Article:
Many criminal cases involving alleged drunk driving hinge on details about the traffic stop itself. This includes whether or not the police officer had reasonable suspicion (and therefore legal justification) to pull over the driver. Law enforcement officers who charge drivers with OWI do not need to suspect drunk driving when they first initiate the stop. Instead, they can pull someone over based on observed violations of traffic laws, lesser offenses such as vehicle maintenance issues or erratic driving.
The above is only a partial list. Historically, courts have given police officers a wide berth when it comes to justifiable reasons for pulling someone over. And a ruling by the Wisconsin Supreme Court earlier this month has added another stop-worthy offense to that list: littering. According to news sources, police can initiate a traffic stop for an offense as small as discarding a cigarette butt out of a car window by any occupant of the vehicle.
The case before the Court involved a driver who had been cited for first offense OWI while driving near La Crosse. The officer later said that he suspected drunk driving when he saw the man stop at flashing yellow lights in the very early hours of the morning. But he could not justify making the stop until he saw one of the vehicle's occupants discard a cigarette butt out the window.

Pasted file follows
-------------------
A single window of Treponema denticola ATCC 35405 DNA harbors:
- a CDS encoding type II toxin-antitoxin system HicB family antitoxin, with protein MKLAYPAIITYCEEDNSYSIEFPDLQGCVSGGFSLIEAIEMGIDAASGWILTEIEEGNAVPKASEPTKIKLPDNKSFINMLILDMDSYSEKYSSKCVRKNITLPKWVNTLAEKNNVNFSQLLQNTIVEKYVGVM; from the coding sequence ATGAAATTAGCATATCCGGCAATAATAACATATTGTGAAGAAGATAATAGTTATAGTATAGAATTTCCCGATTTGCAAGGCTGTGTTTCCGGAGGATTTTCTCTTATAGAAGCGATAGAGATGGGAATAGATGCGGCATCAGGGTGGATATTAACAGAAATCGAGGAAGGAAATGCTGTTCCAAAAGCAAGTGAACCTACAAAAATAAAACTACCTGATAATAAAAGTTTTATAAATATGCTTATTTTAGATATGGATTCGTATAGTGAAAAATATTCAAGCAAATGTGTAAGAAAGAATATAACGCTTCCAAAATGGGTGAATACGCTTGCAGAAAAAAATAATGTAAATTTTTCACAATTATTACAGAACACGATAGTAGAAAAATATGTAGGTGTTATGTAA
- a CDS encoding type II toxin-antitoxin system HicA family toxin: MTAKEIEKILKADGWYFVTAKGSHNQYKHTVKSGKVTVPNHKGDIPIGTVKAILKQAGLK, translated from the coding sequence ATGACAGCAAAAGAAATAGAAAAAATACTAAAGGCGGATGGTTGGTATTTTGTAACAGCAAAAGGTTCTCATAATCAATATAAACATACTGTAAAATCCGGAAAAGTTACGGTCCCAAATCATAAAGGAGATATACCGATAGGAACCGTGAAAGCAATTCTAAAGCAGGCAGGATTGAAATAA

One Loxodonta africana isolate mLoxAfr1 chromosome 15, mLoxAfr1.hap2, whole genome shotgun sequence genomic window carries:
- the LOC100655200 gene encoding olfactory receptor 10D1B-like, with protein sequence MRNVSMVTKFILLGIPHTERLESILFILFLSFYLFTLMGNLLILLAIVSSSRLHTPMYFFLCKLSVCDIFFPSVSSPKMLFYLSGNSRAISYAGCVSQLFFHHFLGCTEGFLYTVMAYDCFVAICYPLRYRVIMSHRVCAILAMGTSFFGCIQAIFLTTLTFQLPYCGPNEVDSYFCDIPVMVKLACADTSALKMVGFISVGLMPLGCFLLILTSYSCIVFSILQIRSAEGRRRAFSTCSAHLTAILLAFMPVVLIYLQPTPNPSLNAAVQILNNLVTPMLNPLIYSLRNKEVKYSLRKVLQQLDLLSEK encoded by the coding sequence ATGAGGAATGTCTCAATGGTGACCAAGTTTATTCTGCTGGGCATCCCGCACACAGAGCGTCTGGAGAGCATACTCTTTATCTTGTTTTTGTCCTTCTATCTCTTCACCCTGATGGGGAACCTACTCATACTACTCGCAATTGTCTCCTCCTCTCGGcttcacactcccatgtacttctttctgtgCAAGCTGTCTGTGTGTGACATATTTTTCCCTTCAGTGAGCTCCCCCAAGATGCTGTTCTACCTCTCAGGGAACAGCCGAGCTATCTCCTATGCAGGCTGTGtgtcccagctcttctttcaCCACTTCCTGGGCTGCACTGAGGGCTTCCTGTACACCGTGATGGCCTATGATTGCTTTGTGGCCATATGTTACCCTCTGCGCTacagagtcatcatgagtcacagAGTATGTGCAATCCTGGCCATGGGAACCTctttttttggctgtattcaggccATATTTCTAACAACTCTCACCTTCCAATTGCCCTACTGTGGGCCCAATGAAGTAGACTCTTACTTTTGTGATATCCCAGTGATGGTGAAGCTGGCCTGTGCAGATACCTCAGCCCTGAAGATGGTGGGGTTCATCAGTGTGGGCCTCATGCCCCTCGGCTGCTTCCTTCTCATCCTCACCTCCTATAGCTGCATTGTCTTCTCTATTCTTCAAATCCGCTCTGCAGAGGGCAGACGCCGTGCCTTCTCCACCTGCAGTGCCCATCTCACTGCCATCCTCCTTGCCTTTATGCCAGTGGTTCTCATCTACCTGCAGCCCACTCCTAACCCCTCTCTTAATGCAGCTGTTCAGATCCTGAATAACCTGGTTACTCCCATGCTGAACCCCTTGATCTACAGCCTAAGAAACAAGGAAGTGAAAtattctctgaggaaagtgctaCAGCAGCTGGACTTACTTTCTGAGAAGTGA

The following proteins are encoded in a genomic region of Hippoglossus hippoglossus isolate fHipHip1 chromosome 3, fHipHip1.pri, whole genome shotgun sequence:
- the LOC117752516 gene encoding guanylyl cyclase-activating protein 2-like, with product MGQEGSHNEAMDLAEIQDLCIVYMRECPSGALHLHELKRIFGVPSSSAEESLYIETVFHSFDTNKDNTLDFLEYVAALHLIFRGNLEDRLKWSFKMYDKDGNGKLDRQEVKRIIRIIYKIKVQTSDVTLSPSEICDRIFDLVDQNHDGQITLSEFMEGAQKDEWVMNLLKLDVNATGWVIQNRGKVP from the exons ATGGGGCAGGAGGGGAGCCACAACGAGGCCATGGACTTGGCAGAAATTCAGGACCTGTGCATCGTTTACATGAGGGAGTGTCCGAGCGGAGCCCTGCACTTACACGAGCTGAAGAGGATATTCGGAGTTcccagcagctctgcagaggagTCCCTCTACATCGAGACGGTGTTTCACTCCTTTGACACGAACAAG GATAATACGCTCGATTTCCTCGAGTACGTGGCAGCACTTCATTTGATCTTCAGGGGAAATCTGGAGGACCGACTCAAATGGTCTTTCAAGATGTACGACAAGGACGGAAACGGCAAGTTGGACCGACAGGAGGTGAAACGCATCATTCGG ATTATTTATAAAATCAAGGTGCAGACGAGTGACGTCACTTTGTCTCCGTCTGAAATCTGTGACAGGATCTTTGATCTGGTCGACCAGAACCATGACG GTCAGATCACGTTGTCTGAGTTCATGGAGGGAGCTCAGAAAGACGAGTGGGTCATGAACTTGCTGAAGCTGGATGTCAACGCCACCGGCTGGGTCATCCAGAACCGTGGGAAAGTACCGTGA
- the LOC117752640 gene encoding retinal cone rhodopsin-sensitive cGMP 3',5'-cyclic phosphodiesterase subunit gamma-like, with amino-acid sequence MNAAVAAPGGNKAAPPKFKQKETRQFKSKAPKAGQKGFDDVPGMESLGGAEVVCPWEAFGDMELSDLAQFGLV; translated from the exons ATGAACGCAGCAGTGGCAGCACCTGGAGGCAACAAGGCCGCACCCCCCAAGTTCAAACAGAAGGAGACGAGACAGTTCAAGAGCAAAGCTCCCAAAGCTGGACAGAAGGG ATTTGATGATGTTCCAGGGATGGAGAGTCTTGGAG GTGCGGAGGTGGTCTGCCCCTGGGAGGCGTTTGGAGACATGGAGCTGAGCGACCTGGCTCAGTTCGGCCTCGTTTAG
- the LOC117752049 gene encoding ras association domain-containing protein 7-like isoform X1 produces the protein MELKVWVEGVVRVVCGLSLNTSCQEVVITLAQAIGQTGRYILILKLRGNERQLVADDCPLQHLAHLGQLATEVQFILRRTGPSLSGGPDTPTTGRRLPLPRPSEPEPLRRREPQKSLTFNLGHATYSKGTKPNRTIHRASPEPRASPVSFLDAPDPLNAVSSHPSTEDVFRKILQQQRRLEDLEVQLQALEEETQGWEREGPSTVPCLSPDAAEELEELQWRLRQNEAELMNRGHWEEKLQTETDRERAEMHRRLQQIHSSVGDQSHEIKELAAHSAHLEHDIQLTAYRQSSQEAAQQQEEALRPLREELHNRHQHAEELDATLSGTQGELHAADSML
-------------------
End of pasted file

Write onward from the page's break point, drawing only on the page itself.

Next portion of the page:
Littering is illegal in Wisconsin, but it is a non-criminal, non-traffic offense usually punished by a fine. The Wisconsin Supreme Court held that the stop was valid and that the defendant's Fourth Amendment rights against unreasonable search and seizure were not violated. The majority opinion stated that there were "no Fourth Amendment violations since state law explicitly authorizes troopers to stop drivers for suspected littering violations," according to the Milwaukee Journal Sentinel.
There are a staggering number of laws on the books in Wisconsin and nationally. In spite of this (or perhaps because of this), many criminal cases involve disputes about how certain laws should be interpreted and when they do or do not apply.
Laws are not always as straightforward and iron-clad as you might think. For this and other reasons, anyone charged with a crime should seek the help of an experienced criminal defense attorney.